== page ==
Posted by & filed under Accounting Principles.

Description: Running federal deficits in good times may hurt Canadians in the long run according to HEC Montreal’s Centre for Productivity and Prosperity. Our Canadian government ran deficits from 2015 through 2018, and this may have lead to economic growth. Now, with no recession in sight, the latest financial update from the government indicated that the current deficit would be in the range of $27 billion, $7 billion higher than that projected in the budget. As the authors of the study say regarding current economic conditions, “If these aren’t the conditions for achieving a balanced budget, what will it take?”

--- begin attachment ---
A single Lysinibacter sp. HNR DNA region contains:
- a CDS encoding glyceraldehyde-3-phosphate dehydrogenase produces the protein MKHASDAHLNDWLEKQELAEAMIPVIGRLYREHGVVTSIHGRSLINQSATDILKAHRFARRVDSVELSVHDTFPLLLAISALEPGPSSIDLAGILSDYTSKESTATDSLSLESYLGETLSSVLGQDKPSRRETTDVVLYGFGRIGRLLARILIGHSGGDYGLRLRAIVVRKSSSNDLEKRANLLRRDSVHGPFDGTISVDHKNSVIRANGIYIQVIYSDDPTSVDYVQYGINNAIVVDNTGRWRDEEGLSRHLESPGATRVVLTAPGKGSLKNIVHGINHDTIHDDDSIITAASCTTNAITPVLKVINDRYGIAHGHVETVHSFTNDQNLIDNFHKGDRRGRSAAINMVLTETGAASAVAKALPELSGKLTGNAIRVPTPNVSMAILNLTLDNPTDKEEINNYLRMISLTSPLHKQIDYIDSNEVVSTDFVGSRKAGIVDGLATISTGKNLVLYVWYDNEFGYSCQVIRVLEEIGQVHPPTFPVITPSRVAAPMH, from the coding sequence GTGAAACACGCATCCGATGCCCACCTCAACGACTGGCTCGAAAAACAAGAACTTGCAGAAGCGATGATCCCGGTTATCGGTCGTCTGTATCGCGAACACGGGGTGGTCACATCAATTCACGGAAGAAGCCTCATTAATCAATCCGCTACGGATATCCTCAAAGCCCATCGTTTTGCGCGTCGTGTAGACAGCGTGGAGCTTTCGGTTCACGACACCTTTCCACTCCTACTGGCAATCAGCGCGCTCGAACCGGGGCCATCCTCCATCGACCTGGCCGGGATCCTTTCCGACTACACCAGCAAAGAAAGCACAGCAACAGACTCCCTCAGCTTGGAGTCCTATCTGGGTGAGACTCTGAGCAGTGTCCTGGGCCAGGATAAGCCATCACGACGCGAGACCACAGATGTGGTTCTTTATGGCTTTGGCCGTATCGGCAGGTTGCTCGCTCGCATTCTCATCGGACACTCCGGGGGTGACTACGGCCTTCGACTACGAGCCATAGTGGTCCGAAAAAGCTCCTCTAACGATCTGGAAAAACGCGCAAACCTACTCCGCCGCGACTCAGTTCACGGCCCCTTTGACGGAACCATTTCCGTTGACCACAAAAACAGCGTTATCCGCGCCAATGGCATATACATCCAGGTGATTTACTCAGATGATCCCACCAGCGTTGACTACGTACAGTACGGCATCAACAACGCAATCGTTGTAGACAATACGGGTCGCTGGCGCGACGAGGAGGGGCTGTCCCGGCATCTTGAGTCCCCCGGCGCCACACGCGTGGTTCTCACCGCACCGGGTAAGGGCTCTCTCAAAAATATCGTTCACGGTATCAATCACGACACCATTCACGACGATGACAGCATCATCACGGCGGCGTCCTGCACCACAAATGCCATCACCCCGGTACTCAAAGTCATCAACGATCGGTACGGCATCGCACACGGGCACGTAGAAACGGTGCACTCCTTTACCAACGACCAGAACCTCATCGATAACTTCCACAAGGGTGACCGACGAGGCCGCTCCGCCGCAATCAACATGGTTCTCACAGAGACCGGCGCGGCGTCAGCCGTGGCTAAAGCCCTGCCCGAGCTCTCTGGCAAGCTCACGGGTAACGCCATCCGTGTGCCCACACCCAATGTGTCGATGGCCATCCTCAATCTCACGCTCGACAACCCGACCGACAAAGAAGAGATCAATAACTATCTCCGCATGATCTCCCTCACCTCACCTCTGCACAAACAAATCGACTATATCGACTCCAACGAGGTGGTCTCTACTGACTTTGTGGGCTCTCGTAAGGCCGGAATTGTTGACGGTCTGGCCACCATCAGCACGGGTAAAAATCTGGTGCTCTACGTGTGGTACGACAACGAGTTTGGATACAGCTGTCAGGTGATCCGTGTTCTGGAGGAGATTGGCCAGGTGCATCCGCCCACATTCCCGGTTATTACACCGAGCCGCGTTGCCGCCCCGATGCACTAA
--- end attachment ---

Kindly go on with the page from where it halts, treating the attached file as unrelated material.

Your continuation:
Date:  January 15, 2020

Source:  thestar.com

Link: xhttps://www.thestar.com/business/2020/01/15/recurring-federal-deficits-could-be-risky-for-future-generations-study-says.html?source=newsletter&utm_source=ts_nl&utm_medium=email&utm_email=760BE779956395955CFBBA5C497D22A3&utm_campaign=sbj_19813&utm_content=a06

 

Discussion points:

1) What is your opinion of the government deficit situation?

2) Where would the annual deficit show up on the Government of Canada financial statements?

3) On pages 381-2 of Wiley’s Financial Accounting: Tools for Business Decision-Making, we read about the principles of cash management. When our government is running a deficit, what do you think would be some of the challenges in managing cash flow?

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